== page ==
This lack of respect can also be seen in Driscoll's irreverent account of Jesus' family in his book
Vintage Jesus. He writes, "Jesus' mom was a poor, unwed teenage girl who was often mocked for claiming she conceived by the Holy Spirit. Most people thought she concocted the crazy story to cover the fact she was knocking boots with some guy in the back seat of a car at the prom." A similar account is given in The Radical Reformission, stating Jesus "has a mom whom everyone thinks is a slut, a dad whom they think has the brilliance of a five-watt light bulb for believing the 'virgin birth line, and brothers who likely pummel him frequently, because even God would have to get at least one wedgie from his brothers if he were to be fully human." How can he talk like this without cringing?

Other reckless descriptions about the life of Christ surface in Mark's book stating that by the time Jesus was thirty years old He was "a classic underachiever with no wife, kids, stable career or even much of a home."

Then he plants a less than honest idea about the ministry and character of Christ saying, "....God came to earth and he kicks things off as a bartender...." This inaccurate description of Jesus the bartender feeds into other controversial aspects of this ministry, 
which includes Driscoll's promotion of men gathering in bars to drink beer and talk theology. (The Radical Reformission, pg.30.)

In a Christianity Today article titled, "A Jesus for Real Men," Driscoll is quoted as saying that "real men" avoid the church because it projects a "Richard Simmons, hippie, queer Christ." However, according to Driscoll, "real men" - like Jesus, Paul, and John the Baptists- are "dudes: heterosexual, win-a-fight, punch-you-in-the-nose dudes." The article states this is the sort of Christ men are drawn to- what Driscoll calls "Ultimate Fighting Jesus."

But, Jesus is not a dude, He is a King. In the words of A.W. Tozer, Christ is being "courted with a familiarity that reveals a total ignorance of who He is. It is not the reverent intimacy of the adoring saint but the impudent familiarity of a carnal lover." Mark Driscoll may think these images and descriptions of Christ play well in edgy Seattle, but they are a figment of his imagination, not the Word of God.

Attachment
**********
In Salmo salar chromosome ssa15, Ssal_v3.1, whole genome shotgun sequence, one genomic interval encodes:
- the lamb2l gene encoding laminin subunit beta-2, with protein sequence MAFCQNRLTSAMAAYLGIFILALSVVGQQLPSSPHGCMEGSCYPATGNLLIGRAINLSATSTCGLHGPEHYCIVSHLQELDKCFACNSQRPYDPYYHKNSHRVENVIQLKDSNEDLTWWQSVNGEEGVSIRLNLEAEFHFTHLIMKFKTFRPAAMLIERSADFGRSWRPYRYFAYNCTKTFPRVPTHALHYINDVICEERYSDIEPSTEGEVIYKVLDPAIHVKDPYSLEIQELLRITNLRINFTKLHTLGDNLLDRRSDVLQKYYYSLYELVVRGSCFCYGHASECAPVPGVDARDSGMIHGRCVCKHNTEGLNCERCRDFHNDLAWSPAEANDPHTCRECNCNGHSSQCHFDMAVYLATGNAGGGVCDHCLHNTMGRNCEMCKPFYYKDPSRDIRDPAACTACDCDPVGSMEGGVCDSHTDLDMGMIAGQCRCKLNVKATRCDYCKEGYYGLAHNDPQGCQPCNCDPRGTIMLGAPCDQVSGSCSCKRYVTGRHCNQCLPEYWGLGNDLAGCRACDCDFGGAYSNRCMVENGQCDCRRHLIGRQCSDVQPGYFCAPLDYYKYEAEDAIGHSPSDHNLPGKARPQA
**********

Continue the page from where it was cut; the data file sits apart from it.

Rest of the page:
"If then I am the Father,

Where is my honor?

And if I am the master,

'Where is My reverence?' says the Lord of Host."

Malachi 1:6

Feeding the sensual tastes of man

The mind is the battleground, but in the case of Mark Driscoll, instead of protecting the mind against the crudity and vulgarity of the world, he intentionally uses it. For example, Driscoll appears to have discovered early on that sex sells and that he could use it to draw a crowd. He writes, "I assumed the students and singles were all pretty horny, so I went out on a limb and preached through the Song of Songs. ....Each week I extolled the virtues of marriage, foreplay, oral sex, sacred stripping, and sex outdoors, just as the book teaches...This helped us a lot because apparently a pastor using words like 'penis' and 'oral sex' is unusual, and before you could say "aluminum pole in the bedroom," attendance began to climb steadily to more than two hundred people a week." Even the title of his new book, Porn-Again Christian, is case in point of distorting the words of Christ in order to grab the attention of guys to read it.

It is also curious that in spite of Mark Driscoll's acknowledgement that many of the young men at Mars Hill struggle with pornography, Mark would intentionally and frequently plant himself in a barbershop filled with pornography. In his own words, Mark describes his barbershop as "providing the finest selection of waiting area pornography in our city." But, isn't the word "finest" a rather odd way of describing perverted material?

Would Mark recommend this same barbershop to other young men at Mars Hill? Since Mark details in his book, The Radical Reformission, that he even takes his own young son with him to his barber, a flamboyant transsexual, I will assume the answer is possibly "Yes." 7

Similarly, Mark's response to a phone call he received in the middle of the night from a young man also raises questions regarding his choice of words and judgment. Driscoll writes that the phone rang at "some godforsaken hour...when I'm not even a Christian." He said, "...some college guy was crying."